Who is Navient (aka Sallie Mae)
In 2014 Sallie Mae announced they would be splitting into two separate entities, one to manage their private student loan portfolio (Sallie Mae), and a new company Navient would service all their federally backed student loans, as well as perform “asset recovery” for those loans. We will talk about “asset recovery” and what it is a bit later, it’s important. They currently have the largest federal student loan portfolio of all the federal servicers in the $1.3 trillion dollar student loan debt debacle.
A Brief History Leading Up To Todays Student Loan Crisis
The student loan crisis we have today didn’t start recently, there has been a number of laws passed over the years which slowly ripped away student loan borrower rights and helped form the dark student loan cloud we have over our nation.
- 1978 Bankruptcy Reform Act is passed and prevents students from filing bankruptcy within the first 5 years of graduation. This helped turn student loans into a protected financial product where the lenders could provide money for student loans at a very mitigated risk level.
- 1990 The period in which borrowers couldn’t discharge their student loans through bankruptcy was extended from 5 years to 7.
- 1998 President Clinton signs into law the Higher Education Amendments of 1998 removing all provisions allowing for a student loan discharge through bankruptcy.
These laws were enacted to incentivize student loan lending, so everyone who wanted to go to college could do so by borrowing money. The reason for the legal changes was that student loans offered no collateral, so lenders needed to mitigate risk to continue lending or there might not be a market for student loans at all. This may have worked, but created an enormous student loan bubble. Lenders could now provide loans at very low risk. As the appetite for student loan lending grew, college tuition skyrocketed. Colleges and Universities knew that kids could borrow very easily, so why not hike up tuition rates that far surpass inflation?
Navients Involvement and Its “Asset Recovery” Business.
When a student loan goes into default, collection agencies are allowed to charge “reasonable fees” for collecting the debt. The fees range from 16%-25% depending on what type of federal loan it is. Navient, in all its wisdom, decided that it would be smart to own a few debt collection agencies to services its own defaulted student loans. Currently, they own Pioneer Credit Recovery & General Revenue Corporation. By owning both the debt and the collections agencies, Navient is guaranteed payment on the federal student loan. In fact, they benefit if the student loan goes into default, because not only is the loan government backed & guaranteed, but now they can add additional fees onto the loan when it goes to collections.
In 2016 Navient reported a net income of $681 million dollars. Currently, default rates on federal student loans are 11.5% which is up there with the highest it’s ever been. How is it that we have a system where student loan borrowers are unable to make payments, yet the private organizations contracted by our government are raking in the rewards on the backs of the suffering borrowers?
Lawsuits & Other Actions Against Navient
On October 5, 2017, the state attorney general of Pennsylvania files a lawsuit against Navient for deceptive, predatory and harmful practices. The state is claiming that Navient has repeatedly engaged in actions that harmed the borrowers by:
- Making predatory loans for For-Profit colleges where graduation rates were less than 50%, and with a very clear expectation that student would not, in fact, be able to repay the loans
- Increasing its sub-prime lending knowing that these loans were at a very high risk of default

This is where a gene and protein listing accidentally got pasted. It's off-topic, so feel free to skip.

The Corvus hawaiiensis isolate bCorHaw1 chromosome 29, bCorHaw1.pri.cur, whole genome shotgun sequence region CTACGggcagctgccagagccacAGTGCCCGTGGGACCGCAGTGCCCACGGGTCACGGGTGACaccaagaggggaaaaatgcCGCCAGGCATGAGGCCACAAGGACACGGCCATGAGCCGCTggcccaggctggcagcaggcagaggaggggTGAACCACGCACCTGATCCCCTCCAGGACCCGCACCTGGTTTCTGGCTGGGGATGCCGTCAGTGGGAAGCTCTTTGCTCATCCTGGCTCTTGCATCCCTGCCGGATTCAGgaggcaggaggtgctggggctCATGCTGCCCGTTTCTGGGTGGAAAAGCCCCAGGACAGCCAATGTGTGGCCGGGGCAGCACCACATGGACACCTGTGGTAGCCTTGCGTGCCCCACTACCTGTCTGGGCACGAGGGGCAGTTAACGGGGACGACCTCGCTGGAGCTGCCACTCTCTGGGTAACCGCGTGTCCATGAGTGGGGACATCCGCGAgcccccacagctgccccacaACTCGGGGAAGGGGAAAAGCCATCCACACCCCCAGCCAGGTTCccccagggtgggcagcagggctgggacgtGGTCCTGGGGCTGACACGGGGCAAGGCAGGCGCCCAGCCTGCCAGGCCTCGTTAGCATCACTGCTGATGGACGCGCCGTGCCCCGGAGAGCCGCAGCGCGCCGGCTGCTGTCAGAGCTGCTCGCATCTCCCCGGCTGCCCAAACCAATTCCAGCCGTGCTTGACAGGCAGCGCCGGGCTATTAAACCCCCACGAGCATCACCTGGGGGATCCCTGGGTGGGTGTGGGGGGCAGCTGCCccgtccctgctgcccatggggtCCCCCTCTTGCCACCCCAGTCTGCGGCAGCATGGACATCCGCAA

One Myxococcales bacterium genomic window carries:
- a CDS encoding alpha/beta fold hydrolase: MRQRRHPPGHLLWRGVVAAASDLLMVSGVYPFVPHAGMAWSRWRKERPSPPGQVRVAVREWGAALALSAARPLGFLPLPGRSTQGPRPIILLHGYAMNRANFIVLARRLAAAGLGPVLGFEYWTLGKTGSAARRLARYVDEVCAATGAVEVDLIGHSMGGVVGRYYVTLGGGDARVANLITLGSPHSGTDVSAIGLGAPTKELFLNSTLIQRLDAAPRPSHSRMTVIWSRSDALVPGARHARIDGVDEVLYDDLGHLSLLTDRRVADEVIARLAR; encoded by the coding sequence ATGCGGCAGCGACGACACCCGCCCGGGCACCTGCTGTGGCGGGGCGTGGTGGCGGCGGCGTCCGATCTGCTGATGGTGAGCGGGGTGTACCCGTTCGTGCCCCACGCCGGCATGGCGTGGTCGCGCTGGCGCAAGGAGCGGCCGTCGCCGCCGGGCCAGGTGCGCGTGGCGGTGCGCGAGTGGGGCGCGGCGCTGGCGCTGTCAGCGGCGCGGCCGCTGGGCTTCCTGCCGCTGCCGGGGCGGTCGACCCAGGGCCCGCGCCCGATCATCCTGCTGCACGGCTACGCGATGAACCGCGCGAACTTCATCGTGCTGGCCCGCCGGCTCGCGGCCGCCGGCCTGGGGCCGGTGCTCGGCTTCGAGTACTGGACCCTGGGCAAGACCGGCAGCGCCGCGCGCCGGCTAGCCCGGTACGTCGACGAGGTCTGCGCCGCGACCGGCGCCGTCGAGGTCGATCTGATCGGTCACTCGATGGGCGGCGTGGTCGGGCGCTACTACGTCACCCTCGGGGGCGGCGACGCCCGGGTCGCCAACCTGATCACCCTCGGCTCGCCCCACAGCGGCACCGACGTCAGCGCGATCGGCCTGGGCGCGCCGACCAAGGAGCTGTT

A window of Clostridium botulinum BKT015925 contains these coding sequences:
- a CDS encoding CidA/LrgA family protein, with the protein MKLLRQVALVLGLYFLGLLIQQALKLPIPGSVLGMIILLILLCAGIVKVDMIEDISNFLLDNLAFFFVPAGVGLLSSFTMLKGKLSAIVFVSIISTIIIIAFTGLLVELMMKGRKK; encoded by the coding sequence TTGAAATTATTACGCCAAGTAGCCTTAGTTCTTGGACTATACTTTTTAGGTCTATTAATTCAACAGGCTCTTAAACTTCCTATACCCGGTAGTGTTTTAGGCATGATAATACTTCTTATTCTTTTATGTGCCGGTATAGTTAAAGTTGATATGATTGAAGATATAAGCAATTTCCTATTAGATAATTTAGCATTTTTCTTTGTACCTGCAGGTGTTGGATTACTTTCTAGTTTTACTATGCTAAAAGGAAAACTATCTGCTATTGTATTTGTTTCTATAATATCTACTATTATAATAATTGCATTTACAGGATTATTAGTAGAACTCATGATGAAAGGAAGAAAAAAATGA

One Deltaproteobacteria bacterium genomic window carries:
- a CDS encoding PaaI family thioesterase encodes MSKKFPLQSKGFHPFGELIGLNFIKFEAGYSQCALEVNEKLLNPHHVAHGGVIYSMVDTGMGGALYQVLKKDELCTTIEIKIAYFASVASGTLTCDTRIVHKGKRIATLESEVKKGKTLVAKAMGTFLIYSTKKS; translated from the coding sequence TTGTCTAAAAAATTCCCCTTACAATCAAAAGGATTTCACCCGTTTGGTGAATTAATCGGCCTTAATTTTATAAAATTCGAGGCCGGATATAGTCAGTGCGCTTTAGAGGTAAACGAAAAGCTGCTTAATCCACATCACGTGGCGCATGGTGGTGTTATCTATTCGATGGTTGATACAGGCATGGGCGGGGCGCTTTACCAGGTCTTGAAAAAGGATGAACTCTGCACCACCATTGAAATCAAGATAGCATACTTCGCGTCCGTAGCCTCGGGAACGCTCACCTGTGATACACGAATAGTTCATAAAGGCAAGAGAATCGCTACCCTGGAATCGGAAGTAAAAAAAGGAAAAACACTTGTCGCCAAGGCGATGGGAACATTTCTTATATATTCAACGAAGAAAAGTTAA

- Steering borrowers the wrong way with their repayment options. Instead of assisting them with income-driven repayment plans which can offer a zero payment, they often put them wrongly into a forbearance which accumulated interest and didn’t shorten the term of their loan as an IDR play would. Its alleged that Navient added $4 BILLION in interest onto the principal balance of borrowers this way.
On January 18th, 2017 the Consumer Financial Protection Bureau(CFPB) filed a lawsuit against Navient for systematically failing borrowers at every stage of repayment. Including in the lawsuit was Pioneer Credit Recovery. The CFPB alleged that:
- Navient failed and repeatedly misapplied payments, often with the same accounts over numerous months and would continue until the consumer discovered the error and reported it to the company.
- Navient failed to educate and inform borrowers of their repayment options. Instead of steering them to the federal Income-Driven Repayment plans designed precisely to help struggling borrowers, they often suggested Forbearance which does not help the borrower and added over $4billion on the balances of their loans
- Navient obscured and failed to alert borrowers of renewal notices that borrowers must complete in order to maintain their income-driven repayment plan
- Navient failed to inform disabled and vets that that may qualify for a permanent disability discharge of their federal student loans, and thus harmed those who needed help the most and were unable to physical work to pay off their student loans.
On January 18th, 2017 state attorney general of Illinois Lisa Madigan, as well as the state attorney general of Washington State Bob Ferguson, filed lawsuits against Navient as well as its subsidiaries Pioneer Credit Recover & General Revenue Corporation for widespread abuses across all of its businesses. The suits allege that Navient put its profits before the interest of the people. The allegations the state of IL & WA put forth are very similar to the one CFPB found.
- Misplaced payments
- Failing to help borrowers with their best options for repayment plans
- Failing to inform borrowers of the annual re-certification required on IDR plans
- Misleading practices
- Deceptive collection practices
- Subprime lending when it was known the default rates on these loans were extraordinarily high.
Navient released this response to the lawsuits, and on March 24th in a motion to dismiss the lawsuits Navient stated that “There is no expectation that the servicer will act in the interest of the consumer”.
Changing Your Student Loan Servicer
Thankfully, you have options to change your loan servicer. The easiest way, which also makes your loans eligible for PSLF is to apply for the Direct Loan Consolidation program. It’s a federal program that will take all your student loans, and bundle them into one new loan with a weighted average interest rate. When applying for the consolidation you are able to select which servicer you would like your loans to be sent to between Nelnet, Fedloans, Navient or Great Lakes. You can apply on your own for a Direct Loan consolidation for free, or you can give us a call and we will connect you with a private organization who can offer assistance for a fee.